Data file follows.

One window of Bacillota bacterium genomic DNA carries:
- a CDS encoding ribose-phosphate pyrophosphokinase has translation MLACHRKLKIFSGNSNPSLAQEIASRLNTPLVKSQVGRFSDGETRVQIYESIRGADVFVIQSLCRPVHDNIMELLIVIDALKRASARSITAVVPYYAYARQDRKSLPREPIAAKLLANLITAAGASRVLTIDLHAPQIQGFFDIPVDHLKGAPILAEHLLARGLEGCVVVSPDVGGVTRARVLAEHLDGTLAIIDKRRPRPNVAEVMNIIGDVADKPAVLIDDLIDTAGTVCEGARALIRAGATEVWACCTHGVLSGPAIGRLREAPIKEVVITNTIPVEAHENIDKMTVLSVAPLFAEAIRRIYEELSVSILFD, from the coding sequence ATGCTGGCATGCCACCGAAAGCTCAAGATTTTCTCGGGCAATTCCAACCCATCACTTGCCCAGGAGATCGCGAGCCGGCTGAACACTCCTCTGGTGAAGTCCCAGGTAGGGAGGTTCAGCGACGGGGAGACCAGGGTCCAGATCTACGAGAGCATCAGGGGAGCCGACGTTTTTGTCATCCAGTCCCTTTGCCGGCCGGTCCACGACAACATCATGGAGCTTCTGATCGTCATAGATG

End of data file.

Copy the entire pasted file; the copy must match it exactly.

One window of Bacillota bacterium genomic DNA carries:
- a CDS encoding ribose-phosphate pyrophosphokinase has translation MLACHRKLKIFSGNSNPSLAQEIASRLNTPLVKSQVGRFSDGETRVQIYESIRGADVFVIQSLCRPVHDNIMELLIVIDALKRASARSITAVVPYYAYARQDRKSLPREPIAAKLLANLITAAGASRVLTIDLHAPQIQGFFDIPVDHLKGAPILAEHLLARGLEGCVVVSPDVGGVTRARVLAEHLDGTLAIIDKRRPRPNVAEVMNIIGDVADKPAVLIDDLIDTAGTVCEGARALIRAGATEVWACCTHGVLSGPAIGRLREAPIKEVVITNTIPVEAHENIDKMTVLSVAPLFAEAIRRIYEELSVSILFD, from the coding sequence ATGCTGGCATGCCACCGAAAGCTCAAGATTTTCTCGGGCAATTCCAACCCATCACTTGCCCAGGAGATCGCGAGCCGGCTGAACACTCCTCTGGTGAAGTCCCAGGTAGGGAGGTTCAGCGACGGGGAGACCAGGGTCCAGATCTACGAGAGCATCAGGGGAGCCGACGTTTTTGTCATCCAGTCCCTTTGCCGGCCGGTCCACGACAACATCATGGAGCTTCTGATCGTCATAGATG